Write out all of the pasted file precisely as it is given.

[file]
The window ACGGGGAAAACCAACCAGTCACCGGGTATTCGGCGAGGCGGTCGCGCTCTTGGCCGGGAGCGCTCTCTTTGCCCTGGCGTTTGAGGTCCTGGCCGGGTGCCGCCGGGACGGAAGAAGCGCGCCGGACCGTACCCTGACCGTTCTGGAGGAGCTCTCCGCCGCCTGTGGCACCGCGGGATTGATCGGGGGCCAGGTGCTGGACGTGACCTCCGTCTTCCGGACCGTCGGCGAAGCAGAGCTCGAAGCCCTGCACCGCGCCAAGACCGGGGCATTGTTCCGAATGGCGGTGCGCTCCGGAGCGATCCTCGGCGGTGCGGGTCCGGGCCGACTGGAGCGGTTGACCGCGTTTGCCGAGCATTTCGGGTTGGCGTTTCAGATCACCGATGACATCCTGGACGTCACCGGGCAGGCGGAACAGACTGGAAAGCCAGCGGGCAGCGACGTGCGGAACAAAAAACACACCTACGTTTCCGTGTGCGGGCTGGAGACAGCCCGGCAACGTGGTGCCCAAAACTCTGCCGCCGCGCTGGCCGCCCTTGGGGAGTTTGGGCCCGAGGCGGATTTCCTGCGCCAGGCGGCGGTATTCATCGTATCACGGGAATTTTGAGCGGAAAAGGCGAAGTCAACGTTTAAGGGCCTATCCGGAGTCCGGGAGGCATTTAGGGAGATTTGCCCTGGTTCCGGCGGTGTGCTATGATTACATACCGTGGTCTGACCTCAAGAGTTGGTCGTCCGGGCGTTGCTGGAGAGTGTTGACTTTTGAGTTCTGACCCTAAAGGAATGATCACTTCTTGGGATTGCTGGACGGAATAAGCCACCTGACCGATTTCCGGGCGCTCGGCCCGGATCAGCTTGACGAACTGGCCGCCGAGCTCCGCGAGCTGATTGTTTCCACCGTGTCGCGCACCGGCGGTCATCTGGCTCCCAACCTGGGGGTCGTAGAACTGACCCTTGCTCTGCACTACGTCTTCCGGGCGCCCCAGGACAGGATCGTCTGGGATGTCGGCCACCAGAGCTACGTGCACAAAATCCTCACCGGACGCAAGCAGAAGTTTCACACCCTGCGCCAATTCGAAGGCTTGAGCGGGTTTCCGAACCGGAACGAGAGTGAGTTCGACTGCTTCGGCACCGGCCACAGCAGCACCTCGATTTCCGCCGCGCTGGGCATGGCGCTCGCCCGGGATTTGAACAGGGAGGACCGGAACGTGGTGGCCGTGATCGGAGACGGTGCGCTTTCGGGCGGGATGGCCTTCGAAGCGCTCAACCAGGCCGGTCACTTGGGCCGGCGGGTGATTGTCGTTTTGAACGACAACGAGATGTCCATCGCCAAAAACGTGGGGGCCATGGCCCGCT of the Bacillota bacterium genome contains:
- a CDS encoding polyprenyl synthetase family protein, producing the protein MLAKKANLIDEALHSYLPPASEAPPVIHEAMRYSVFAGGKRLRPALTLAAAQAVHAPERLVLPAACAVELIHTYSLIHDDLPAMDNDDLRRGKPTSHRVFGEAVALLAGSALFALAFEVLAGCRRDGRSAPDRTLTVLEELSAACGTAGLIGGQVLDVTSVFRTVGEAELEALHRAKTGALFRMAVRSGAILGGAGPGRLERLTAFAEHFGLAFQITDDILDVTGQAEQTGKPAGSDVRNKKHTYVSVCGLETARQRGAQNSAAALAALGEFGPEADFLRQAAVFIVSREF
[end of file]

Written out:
The window ACGGGGAAAACCAACCAGTCACCGGGTATTCGGCGAGGCGGTCGCGCTCTTGGCCGGGAGCGCTCTCTTTGCCCTGGCGTTTGAGGTCCTGGCCGGGTGCCGCCGGGACGGAAGAAGCGCGCCGGACCGTACCCTGACCGTTCTGGAGGAGCTCTCCGCCGCCTGTGGCACCGCGGGATTGATCGGGGGCCAGGTGCTGGACGTGACCTCCGTCTTCCGGACCGTCGGCGAAGCAGAGCTCGAAGCCCTGCACCGCGCCAAGACCGGGGCATTGTTCCGAATGGCGGTGCGCTCCGGAGCGATCCTCGGCGGTGCGGGTCCGGGCCGACTGGAGCGGTTGACCGCGTTTGCCGAGCATTTCGGGTTGGCGTTTCAGATCACCGATGACATCCTGGACGTCACCGGGCAGGCGGAACAGACTGGAAAGCCAGCGGGCAGCGACGTGCGGAACAAAAAACACACCTACGTTTCCGTGTGCGGGCTGGAGACAGCCCGGCAACGTGGTGCCCAAAACTCTGCCGCCGCGCTGGCCGCCCTTGGGGAGTTTGGGCCCGAGGCGGATTTCCTGCGCCAGGCGGCGGTATTCATCGTATCACGGGAATTTTGAGCGGAAAAGGCGAAGTCAACGTTTAAGGGCCTATCCGGAGTCCGGGAGGCATTTAGGGAGATTTGCCCTGGTTCCGGCGGTGTGCTATGATTACATACCGTGGTCTGACCTCAAGAGTTGGTCGTCCGGGCGTTGCTGGAGAGTGTTGACTTTTGAGTTCTGACCCTAAAGGAATGATCACTTCTTGGGATTGCTGGACGGAATAAGCCACCTGACCGATTTCCGGGCGCTCGGCCCGGATCAGCTTGACGAACTGGCCGCCGAGCTCCGCGAGCTGATTGTTTCCACCGTGTCGCGCACCGGCGGTCATCTGGCTCCCAACCTGGGGGTCGTAGAACTGACCCTTGCTCTGCACTACGTCTTCCGGGCGCCCCAGGACAGGATCGTCTGGGATGTCGGCCACCAGAGCTACGTGCACAAAATCCTCACCGGACGCAAGCAGAAGTTTCACACCCTGCGCCAATTCGAAGGCTTGAGCGGGTTTCCGAACCGGAACGAGAGTGAGTTCGACTGCTTCGGCACCGGCCACAGCAGCACCTCGATTTCCGCCGCGCTGGGCATGGCGCTCGCCCGGGATTTGAACAGGGAGGACCGGAACGTGGTGGCCGTGATCGGAGACGGTGCGCTTTCGGGCGGGATGGCCTTCGAAGCGCTCAACCAGGCCGGTCACTTGGGCCGGCGGGTGATTGTCGTTTTGAACGACAACGAGATGTCCATCGCCAAAAACGTGGGGGCCATGGCCCGCT of the Bacillota bacterium genome contains:
- a CDS encoding polyprenyl synthetase family protein, producing the protein MLAKKANLIDEALHSYLPPASEAPPVIHEAMRYSVFAGGKRLRPALTLAAAQAVHAPERLVLPAACAVELIHTYSLIHDDLPAMDNDDLRRGKPTSHRVFGEAVALLAGSALFALAFEVLAGCRRDGRSAPDRTLTVLEELSAACGTAGLIGGQVLDVTSVFRTVGEAELEALHRAKTGALFRMAVRSGAILGGAGPGRLERLTAFAEHFGLAFQITDDILDVTGQAEQTGKPAGSDVRNKKHTYVSVCGLETARQRGAQNSAAALAALGEFGPEADFLRQAAVFIVSREF